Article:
Skid steers (bobcats) provide an alternative machine choice for farmwork instead of tractors. However, tractors have been used on farms for decades, and can do many things that skid steers can’t. So choosing one over the other requires consideration of the different aspects of each, and how and where the machine will be used on the farm. This article explores the different aspects of each machine to help buyers make the best choice.
Table of Contents
The projected skid steer and tractor markets
How do skid steers and tractors differ?
How should you decide between a skid steer and tractor?
The projected skid steer and tractor markets
According to market research data, the global skid steer market was valued at USD 2.3 billion in 2020, and is expected to grow modestly at a compound annual growth rate (CAGR) of 2.8% to a value of USD 2.38 billion by 2030. In comparison, the global tractor market was valued at USD 64.8 billion in 2020, and is expected to grow at a CAGR of 4% to a value of USD 97.9 billion by 2030.
Tractors hold a much greater global market share than skid steers, that reflects their reputation for reliability over decades, and their projected future growth shows a continuing desire to choose tractors in the future.
For farming, the use of tractors is expected to exceed that global growth at a CAGR of 6.8% to 2030, so skid steers face strong competition if they are to gain a bigger market share in the agricultural sector.
How do skid steers and tractors differ?
Tractors and skid steers have many similarities in what they can do, and where on the farm they are best used. Each has their own niche for what they do well, and these differences should impact the decision of which one is most suited for the job in hand.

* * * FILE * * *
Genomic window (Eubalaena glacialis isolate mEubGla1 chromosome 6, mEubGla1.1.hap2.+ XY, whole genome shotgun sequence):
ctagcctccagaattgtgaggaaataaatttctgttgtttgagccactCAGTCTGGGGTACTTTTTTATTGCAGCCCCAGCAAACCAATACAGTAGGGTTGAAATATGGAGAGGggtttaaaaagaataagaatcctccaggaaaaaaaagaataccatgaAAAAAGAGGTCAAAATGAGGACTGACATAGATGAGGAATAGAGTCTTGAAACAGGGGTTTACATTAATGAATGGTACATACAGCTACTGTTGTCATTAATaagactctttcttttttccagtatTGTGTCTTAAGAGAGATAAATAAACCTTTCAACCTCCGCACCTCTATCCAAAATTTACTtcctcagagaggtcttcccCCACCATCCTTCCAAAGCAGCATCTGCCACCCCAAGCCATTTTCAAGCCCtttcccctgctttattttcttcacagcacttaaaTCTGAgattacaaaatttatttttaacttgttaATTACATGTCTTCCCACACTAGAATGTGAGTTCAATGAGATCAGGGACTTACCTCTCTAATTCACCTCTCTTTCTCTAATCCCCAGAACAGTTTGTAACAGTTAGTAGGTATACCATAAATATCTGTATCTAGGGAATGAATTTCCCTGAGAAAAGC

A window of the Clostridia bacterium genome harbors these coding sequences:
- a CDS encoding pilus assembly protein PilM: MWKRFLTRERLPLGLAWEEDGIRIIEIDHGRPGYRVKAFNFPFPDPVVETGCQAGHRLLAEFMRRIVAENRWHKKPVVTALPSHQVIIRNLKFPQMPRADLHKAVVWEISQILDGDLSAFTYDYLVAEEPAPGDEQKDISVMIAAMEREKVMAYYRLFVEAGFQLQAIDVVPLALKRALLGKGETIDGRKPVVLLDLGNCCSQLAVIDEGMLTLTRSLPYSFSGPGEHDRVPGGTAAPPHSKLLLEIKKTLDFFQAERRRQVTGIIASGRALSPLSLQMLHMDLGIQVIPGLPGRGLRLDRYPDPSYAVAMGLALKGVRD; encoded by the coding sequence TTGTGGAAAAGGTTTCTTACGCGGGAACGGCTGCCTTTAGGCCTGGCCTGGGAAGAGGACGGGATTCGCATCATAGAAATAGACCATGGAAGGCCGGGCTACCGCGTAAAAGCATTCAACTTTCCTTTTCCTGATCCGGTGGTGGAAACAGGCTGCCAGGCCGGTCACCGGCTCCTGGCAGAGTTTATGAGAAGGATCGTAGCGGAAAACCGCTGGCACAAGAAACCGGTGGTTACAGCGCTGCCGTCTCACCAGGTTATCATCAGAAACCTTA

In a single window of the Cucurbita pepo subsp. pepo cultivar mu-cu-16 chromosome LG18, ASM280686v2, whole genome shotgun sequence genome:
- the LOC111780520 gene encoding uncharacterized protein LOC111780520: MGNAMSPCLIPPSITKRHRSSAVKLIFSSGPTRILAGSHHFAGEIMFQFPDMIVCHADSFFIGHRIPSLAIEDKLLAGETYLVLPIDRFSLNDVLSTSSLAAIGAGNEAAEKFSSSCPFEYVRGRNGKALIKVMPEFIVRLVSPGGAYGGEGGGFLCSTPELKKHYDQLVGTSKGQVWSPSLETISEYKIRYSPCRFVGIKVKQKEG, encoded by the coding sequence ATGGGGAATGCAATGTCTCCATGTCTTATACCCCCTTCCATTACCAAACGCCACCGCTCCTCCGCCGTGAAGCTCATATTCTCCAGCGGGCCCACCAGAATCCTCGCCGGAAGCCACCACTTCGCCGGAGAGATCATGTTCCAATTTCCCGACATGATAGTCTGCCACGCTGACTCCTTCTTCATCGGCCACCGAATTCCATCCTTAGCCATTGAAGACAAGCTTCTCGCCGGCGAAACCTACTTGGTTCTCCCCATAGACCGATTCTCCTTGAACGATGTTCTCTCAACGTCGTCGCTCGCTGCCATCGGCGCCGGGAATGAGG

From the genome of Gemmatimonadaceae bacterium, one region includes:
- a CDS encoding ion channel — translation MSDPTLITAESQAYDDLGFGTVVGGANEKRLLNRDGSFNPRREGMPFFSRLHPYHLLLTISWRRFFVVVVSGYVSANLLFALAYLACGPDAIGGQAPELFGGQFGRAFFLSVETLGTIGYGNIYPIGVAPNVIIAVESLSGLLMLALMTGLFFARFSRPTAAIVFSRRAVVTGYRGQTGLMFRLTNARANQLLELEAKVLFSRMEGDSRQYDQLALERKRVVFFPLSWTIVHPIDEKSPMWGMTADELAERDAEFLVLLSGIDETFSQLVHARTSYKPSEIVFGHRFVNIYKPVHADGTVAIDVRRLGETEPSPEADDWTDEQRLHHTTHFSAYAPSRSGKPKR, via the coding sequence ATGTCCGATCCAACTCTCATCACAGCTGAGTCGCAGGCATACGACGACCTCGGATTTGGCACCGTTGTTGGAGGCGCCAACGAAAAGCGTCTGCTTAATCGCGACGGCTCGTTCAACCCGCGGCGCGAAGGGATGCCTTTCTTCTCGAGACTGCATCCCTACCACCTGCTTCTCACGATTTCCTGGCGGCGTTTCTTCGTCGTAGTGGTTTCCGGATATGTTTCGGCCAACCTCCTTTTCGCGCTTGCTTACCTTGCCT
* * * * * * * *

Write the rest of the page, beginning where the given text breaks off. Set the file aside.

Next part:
What is a skid steer?
The name ‘skid steer’ comes from how they move. Skid steers are small, compact four wheeled machines. Skid steers are often called bobcats, however this is a brand name for a popular supplier of skid steers.
What makes the skid steer different from other machines is that the wheels on the left side are synchronized with each other, and the wheels on the right are synchronized with each other. Each side works independently of the other, and steering is accomplished by one side moving faster or slower than the other side to create a ‘skid’ movement.
There are also tracked versions, which operate in the same way. Skid steers are commonly used for farming and landscaping, and in construction.
The benefits of skid steers for farm work
Skid steers are small, light and agile, and able to adapt to many jobs.
- Their narrow turning radius gives them the ability to turn in tight spaces of 3m, which makes them suitable for tight working spaces and for indoor barn work such as hay bale and animal feed lifting.
- Skid steers typically come with a standard bucket/loader fitting, but can be fitted with a wide range of attachments that give them great versatility.